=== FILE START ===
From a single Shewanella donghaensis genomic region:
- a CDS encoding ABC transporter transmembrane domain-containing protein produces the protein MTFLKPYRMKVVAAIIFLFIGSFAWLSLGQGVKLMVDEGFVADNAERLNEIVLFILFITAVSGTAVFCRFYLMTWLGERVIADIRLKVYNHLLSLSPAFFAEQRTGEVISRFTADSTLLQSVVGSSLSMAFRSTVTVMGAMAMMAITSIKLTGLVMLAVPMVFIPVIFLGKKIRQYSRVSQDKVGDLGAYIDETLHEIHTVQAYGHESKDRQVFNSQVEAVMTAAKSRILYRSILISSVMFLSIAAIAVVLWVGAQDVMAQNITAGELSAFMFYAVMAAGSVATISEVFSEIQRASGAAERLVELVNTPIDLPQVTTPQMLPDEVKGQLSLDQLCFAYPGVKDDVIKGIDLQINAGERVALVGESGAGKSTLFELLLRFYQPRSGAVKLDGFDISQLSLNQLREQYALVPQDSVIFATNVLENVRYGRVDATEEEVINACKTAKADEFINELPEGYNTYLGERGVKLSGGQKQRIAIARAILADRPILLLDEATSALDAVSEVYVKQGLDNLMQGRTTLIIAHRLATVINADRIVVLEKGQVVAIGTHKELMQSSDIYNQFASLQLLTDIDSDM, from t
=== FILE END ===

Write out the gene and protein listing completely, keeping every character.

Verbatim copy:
From a single Shewanella donghaensis genomic region:
- a CDS encoding ABC transporter transmembrane domain-containing protein produces the protein MTFLKPYRMKVVAAIIFLFIGSFAWLSLGQGVKLMVDEGFVADNAERLNEIVLFILFITAVSGTAVFCRFYLMTWLGERVIADIRLKVYNHLLSLSPAFFAEQRTGEVISRFTADSTLLQSVVGSSLSMAFRSTVTVMGAMAMMAITSIKLTGLVMLAVPMVFIPVIFLGKKIRQYSRVSQDKVGDLGAYIDETLHEIHTVQAYGHESKDRQVFNSQVEAVMTAAKSRILYRSILISSVMFLSIAAIAVVLWVGAQDVMAQNITAGELSAFMFYAVMAAGSVATISEVFSEIQRASGAAERLVELVNTPIDLPQVTTPQMLPDEVKGQLSLDQLCFAYPGVKDDVIKGIDLQINAGERVALVGESGAGKSTLFELLLRFYQPRSGAVKLDGFDISQLSLNQLREQYALVPQDSVIFATNVLENVRYGRVDATEEEVINACKTAKADEFINELPEGYNTYLGERGVKLSGGQKQRIAIARAILADRPILLLDEATSALDAVSEVYVKQGLDNLMQGRTTLIIAHRLATVINADRIVVLEKGQVVAIGTHKELMQSSDIYNQFASLQLLTDIDSDM, from t